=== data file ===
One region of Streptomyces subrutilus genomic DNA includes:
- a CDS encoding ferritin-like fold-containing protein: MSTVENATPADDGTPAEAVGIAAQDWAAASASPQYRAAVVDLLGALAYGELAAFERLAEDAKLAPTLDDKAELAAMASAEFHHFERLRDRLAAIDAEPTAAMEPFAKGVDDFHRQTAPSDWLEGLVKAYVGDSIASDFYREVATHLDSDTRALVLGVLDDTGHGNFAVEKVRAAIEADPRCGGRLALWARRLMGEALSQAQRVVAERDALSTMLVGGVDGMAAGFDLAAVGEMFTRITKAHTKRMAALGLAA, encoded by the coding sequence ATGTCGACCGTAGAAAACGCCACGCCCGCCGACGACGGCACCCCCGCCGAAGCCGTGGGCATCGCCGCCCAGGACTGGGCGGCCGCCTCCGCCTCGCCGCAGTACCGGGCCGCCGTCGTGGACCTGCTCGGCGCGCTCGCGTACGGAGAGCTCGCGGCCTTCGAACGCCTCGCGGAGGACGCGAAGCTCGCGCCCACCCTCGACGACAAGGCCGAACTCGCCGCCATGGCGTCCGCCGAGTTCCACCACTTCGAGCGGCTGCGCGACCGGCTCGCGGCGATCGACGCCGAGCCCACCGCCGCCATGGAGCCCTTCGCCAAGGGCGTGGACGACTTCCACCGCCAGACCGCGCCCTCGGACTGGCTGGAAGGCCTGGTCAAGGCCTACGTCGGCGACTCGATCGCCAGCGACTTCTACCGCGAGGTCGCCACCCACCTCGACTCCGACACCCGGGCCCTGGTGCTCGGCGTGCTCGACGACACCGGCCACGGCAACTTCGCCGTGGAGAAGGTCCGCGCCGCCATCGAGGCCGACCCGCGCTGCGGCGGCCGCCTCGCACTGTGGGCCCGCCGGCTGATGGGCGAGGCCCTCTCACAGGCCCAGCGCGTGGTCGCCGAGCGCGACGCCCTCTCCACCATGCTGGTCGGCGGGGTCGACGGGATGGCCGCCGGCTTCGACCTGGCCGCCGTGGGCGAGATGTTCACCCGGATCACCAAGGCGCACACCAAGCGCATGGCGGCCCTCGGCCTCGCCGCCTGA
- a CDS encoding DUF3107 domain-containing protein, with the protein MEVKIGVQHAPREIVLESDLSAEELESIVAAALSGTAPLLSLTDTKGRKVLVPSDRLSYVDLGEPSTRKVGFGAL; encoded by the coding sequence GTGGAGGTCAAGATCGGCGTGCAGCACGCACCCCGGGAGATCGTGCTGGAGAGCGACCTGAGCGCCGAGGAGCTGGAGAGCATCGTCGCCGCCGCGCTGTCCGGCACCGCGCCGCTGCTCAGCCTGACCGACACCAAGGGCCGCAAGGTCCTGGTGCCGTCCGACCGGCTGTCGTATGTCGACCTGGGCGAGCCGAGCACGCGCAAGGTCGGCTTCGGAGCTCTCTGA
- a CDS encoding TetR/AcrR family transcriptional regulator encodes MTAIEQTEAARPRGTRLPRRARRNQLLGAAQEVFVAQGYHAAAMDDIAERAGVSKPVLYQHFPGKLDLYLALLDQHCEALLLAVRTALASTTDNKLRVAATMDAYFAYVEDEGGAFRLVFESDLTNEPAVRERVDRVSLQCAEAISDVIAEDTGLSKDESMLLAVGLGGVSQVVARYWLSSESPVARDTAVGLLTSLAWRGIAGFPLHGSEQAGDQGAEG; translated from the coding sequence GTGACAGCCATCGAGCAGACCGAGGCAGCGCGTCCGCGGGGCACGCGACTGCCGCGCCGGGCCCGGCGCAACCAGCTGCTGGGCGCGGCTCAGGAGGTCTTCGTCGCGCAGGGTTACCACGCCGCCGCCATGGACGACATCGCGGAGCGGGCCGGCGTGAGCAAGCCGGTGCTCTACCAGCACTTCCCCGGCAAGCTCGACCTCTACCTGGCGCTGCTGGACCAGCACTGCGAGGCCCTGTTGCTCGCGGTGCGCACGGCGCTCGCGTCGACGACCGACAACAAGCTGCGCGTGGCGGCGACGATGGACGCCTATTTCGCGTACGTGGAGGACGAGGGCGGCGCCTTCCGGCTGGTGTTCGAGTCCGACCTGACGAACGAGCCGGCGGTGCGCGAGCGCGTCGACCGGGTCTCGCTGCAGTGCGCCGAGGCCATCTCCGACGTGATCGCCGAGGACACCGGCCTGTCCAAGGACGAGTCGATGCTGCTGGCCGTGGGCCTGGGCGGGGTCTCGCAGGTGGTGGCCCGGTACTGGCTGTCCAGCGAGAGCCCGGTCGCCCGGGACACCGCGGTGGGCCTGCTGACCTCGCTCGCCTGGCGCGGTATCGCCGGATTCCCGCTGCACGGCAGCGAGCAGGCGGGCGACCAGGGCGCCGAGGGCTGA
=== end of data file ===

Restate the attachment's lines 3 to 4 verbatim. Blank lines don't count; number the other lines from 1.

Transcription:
- a CDS encoding DUF3107 domain-containing protein, with the protein MEVKIGVQHAPREIVLESDLSAEELESIVAAALSGTAPLLSLTDTKGRKVLVPSDRLSYVDLGEPSTRKVGFGAL; encoded by the coding sequence GTGGAGGTCAAGATCGGCGTGCAGCACGCACCCCGGGAGATCGTGCTGGAGAGCGACCTGAGCGCCGAGGAGCTGGAGAGCATCGTCGCCGCCGCGCTGTCCGGCACCGCGCCGCTGCTCAGCCTGACCGACACCAAGGGCCGCAAGGTCCTGGTGCCGTCCGACCGGCTGTCGTATGTCGACCTGGGCGAGCCGAGCACGCGCAAGGTCGGCTTCGGAGCTCTCTGA
- a CDS encoding TetR/AcrR family transcriptional regulator encodes MTAIEQTEAARPRGTRLPRRARRNQLLGAAQEVFVAQGYHAAAMDDIAERAGVSKPVLYQHFPGKLDLYLALLDQHCEALLLAVRTALASTTDNKLRVAATMDAYFAYVEDEGGAFRLVFESDLTNEPAVRERVDRVSLQCAEAISDVIAEDTGLSKDESMLLAVGLGGVSQVVARYWLSSESPVARDTAVGLLTSLAWRGIAGFPLHGSEQAGDQGAEG; translated from the coding sequence GTGACAGCCATCGAGCAGACCGAGGCAGCGCGTCCGCGGGGCACGCGACTGCCGCGCCGGGCCCGGCGCAACCAGCTGCTGGGCGCGGCTCAGGAGGTCTTCGTCGCGCAGGGTTACCACGCCGCCGCCATGGACGACATCGCGGAGCGGGCCGGCGTGAGCAAGCCGGTGCTCTACCAGCACTTCCCCGGCAAGCTCGACCTCTACCTGGCGCTGCTGGACCAGCACTGCGAGGCCCTGTTGCTCGCGGTGCGCACGGCGCTCGCGTCGACGACCGACAACAAGCTGCGCGTGGCGGCGACGATGGACGCCTATTTCGCGTACGTGGAGGACGAGGGCGGCGCCTTCCGGCTGGTGTTCGAGTCCGACCTGACGAACGAGCCGGCGGTGCGCGAGCGCGTCGACCGGGTCTCGCTGCAGTGCGCCGAGGCCATCTCCGACGTGATCGCCGAGGACACCGGCCTGTCCAAGGACGAGTCGATGCTGCTGGCCGTGGGCCTGGGCGGGGTCTCGCAGGTGGTGGCCCGGTACTGGCTGTCCAGCGAGAGCCCGGTCGCCCGGGACACCGCGGTGGGCCTGCTGACCTCGCTCGCCTGGCGCGGTATCGCCGGATTCCCGCTGCACGGCAGCGAGCAGGCGGGCGACCAGGGCGCCGAGGGCTGA